One of the first questions I am asked when I speak to anyone about olives is, ‘Do you grow green or black olives?’ The answer is that all olives start off their life on the tree as green olives and then they turn black when fully mature. I didn’t know that myself until I came here to Italy, I assumed, as do most people that there are two types of olives grown, green or black. If picked in the middle of October, some of the olives will have turned black and some will still be green. I also didn’t know how beautiful olive oil could smell and taste; it was a complete revelation to me. As a young child my mother had put olive oil on my feet, I did a lot of ballet dancing as a child, I’m not sure what the olive oil was supposed to do but what I remember is the smell, ‘Yuk’, is all I can say.
The first time I experienced newly pressed olive oil I was completely overwhelmed with the freshness of the scent. I had been picking for a few days and it was as though the tree, the olives, the leaves, everything I had been working in and around, had been brought together in liquid form. It was amazing and I honestly felt I could just drink a glass of it. I didn’t of course but I did taste it neat from a spoon without any bread, salad or any seasoning. It was delicious. Mild and fruity, there was a slight after burn at the back of the throat after swallowing. Perfect! The great thing is that after five years of harvesting I still get a thrill when I remove the lid from the 50 litre can of fresh virgin oil, breathe in the perfume and get ready to taste the content.
The next question asked is, ‘What is extra-virgin oil?’ Well, as far as I know it’s the oil that comes from the first pressing and when the temperature of the press does not rise above 30deg. In other words the olives are not pressed so hard that machines get hot and the oil is spoiled. A true extra-virgin oil must be tested to prove that it is free from additives and contain no more than 0.8% free acidity (oleic acid)… bla…bla…bla…I don’t really understand any of this so if you want to know more I suggest you Google it. The oil I have is bloody lovely, that’s all I care about!
Raccolta delle olive (Olive harvest)
Each year friends and family help to pick the olives. Whether you’re Italian or stranieri (foreigners) it’s the same. Most Italians families living in the countryside have enough trees to produce sufficient oil to last for the year. They use huge amounts of olive oil, not just for cooking but plenty for eating too. They take it with bread or pour it over salad with a little lemon juice or apple vinegar and seasoning. The average Italian family probably use around 40 litres a year, so I’m told.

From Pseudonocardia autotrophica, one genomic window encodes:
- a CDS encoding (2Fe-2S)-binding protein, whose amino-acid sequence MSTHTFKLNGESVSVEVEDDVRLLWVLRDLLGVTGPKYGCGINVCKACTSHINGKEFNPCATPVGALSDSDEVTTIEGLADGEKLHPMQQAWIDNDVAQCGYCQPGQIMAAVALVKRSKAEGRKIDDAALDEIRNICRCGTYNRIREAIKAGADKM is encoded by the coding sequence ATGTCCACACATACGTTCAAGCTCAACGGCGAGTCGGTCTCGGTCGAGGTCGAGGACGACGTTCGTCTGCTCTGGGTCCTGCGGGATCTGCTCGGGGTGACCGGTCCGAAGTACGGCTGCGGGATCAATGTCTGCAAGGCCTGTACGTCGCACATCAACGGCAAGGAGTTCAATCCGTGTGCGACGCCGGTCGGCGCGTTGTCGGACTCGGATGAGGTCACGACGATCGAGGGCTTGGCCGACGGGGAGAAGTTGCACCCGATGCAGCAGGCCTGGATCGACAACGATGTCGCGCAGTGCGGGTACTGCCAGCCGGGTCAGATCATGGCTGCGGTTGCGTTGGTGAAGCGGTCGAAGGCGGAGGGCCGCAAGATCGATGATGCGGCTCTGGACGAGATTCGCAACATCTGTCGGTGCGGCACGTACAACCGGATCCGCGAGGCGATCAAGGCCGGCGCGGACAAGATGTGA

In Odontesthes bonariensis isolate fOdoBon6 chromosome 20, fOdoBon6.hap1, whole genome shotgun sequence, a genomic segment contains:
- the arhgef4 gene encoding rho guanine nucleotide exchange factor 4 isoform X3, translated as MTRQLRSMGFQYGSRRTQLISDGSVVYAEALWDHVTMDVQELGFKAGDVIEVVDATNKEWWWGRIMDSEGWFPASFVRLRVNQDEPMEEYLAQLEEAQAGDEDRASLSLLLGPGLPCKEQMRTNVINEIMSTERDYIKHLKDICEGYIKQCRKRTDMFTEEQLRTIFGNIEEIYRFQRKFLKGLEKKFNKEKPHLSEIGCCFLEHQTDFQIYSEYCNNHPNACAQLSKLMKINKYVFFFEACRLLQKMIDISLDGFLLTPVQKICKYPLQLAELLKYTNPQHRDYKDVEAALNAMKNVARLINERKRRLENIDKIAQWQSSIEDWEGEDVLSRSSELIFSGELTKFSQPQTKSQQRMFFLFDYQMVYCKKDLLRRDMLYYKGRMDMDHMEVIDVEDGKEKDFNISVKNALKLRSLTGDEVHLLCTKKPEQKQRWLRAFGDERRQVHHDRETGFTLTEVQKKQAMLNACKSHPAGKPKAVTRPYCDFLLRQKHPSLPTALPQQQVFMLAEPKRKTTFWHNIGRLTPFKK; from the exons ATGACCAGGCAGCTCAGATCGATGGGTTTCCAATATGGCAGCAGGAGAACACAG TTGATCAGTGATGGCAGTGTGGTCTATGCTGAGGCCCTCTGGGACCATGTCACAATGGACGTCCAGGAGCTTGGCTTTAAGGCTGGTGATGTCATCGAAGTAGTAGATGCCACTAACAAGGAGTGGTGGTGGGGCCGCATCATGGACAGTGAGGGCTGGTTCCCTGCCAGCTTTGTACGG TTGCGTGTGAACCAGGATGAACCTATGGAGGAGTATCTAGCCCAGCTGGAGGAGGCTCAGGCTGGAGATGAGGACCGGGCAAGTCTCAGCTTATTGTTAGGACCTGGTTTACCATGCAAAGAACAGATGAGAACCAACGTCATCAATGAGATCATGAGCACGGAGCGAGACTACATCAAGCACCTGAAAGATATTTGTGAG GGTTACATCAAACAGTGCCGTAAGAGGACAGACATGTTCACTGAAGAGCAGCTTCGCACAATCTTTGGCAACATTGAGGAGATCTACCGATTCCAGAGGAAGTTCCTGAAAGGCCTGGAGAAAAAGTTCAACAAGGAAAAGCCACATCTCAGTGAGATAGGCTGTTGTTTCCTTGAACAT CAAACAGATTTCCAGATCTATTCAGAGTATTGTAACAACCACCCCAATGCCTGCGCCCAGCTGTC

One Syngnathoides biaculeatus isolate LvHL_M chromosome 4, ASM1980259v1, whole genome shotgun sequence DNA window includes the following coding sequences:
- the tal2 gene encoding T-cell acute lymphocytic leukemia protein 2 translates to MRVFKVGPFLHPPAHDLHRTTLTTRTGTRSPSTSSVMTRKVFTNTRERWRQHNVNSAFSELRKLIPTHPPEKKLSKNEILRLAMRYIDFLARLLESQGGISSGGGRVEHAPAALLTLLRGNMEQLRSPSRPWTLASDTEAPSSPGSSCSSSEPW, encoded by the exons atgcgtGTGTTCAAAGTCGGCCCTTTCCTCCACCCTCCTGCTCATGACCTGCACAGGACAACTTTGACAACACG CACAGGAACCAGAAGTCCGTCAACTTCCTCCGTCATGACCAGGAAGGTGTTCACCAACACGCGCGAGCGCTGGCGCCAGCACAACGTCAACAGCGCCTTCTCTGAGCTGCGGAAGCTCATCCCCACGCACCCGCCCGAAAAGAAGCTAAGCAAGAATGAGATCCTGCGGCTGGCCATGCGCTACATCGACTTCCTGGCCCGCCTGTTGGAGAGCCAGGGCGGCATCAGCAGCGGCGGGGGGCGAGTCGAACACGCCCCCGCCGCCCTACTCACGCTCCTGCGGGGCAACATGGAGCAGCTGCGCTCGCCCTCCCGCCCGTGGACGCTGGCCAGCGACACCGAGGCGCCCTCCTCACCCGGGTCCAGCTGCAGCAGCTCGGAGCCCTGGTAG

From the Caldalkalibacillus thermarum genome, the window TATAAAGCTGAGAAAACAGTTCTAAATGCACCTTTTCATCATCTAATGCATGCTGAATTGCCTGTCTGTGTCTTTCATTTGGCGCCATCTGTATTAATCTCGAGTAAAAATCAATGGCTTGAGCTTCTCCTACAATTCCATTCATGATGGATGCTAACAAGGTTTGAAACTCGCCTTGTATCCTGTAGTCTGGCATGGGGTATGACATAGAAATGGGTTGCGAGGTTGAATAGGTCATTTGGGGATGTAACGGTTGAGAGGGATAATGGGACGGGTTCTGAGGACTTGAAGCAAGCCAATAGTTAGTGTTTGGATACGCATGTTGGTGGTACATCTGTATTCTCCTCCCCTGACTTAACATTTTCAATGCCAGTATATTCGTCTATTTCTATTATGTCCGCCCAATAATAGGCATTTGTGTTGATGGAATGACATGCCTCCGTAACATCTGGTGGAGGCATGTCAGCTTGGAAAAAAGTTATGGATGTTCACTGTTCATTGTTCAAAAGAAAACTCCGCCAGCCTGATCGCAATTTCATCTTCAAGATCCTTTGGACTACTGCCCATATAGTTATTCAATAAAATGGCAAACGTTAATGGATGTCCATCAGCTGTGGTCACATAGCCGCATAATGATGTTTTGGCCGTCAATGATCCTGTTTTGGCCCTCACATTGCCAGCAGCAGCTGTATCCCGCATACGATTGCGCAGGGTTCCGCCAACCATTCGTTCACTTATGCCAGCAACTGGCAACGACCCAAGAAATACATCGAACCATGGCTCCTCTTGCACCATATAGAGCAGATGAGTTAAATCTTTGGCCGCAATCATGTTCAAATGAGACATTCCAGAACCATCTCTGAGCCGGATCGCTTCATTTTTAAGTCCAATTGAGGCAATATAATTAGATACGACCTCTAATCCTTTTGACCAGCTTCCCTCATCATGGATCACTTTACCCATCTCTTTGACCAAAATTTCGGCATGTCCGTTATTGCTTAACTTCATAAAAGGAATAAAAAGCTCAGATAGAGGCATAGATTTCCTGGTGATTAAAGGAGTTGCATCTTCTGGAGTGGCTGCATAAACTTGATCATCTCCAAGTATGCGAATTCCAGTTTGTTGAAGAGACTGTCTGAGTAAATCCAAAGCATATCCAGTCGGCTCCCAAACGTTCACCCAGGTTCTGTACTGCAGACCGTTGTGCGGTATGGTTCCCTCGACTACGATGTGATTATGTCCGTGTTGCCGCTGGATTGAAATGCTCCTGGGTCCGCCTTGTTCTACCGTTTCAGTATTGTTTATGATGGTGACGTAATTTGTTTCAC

Picking starts in the middle of October, although I have heard of some who begin very early in September in order to have very green oil but I find that a little to bitter for my taste. The press normally opens in October and operates until the end of November or perhaps into the early part of December. At the height of the season the press will be open for 24hours a day.
A large net (or two) is placed under the tree and then everyone scrapes the olives from the branches either with their hands or with a short or long handled rake. It is difficult sometimes to reach the very top branches but The Man usually gets up the tree with the clippers or a saw and prunes the tree (drastically!). The branches that are cut off can then be conveniently stripped on the ground; onto the net of course. It takes quite a long time and any newcomers are very keen at the start of the day but after about four hours picking the enthusiasm wanes. It makes your back, shoulder, wrists and legs ache and you find muscles where you never knew they existed! Coffee, tea and snacks are provided and then pickers are rewarded with a large lunch and lashings of wine! So it’s not all bad.
There are a few dangers associated with olive picking, falling out of the tree and being stabbed in the eye by the very sharp olive leaf. It happened to me a couple of years ago. It makes sense to wear eye protection. It’s also important to take care when climbing the tree, as the older branches can be quite brittle and not able to take too much weight. Take note, The Man.
Phew! Finished picking now until next year! Plenty of work left to do with tidying up and more pruning etc., Think I’ll leave that the The Man…and his dog.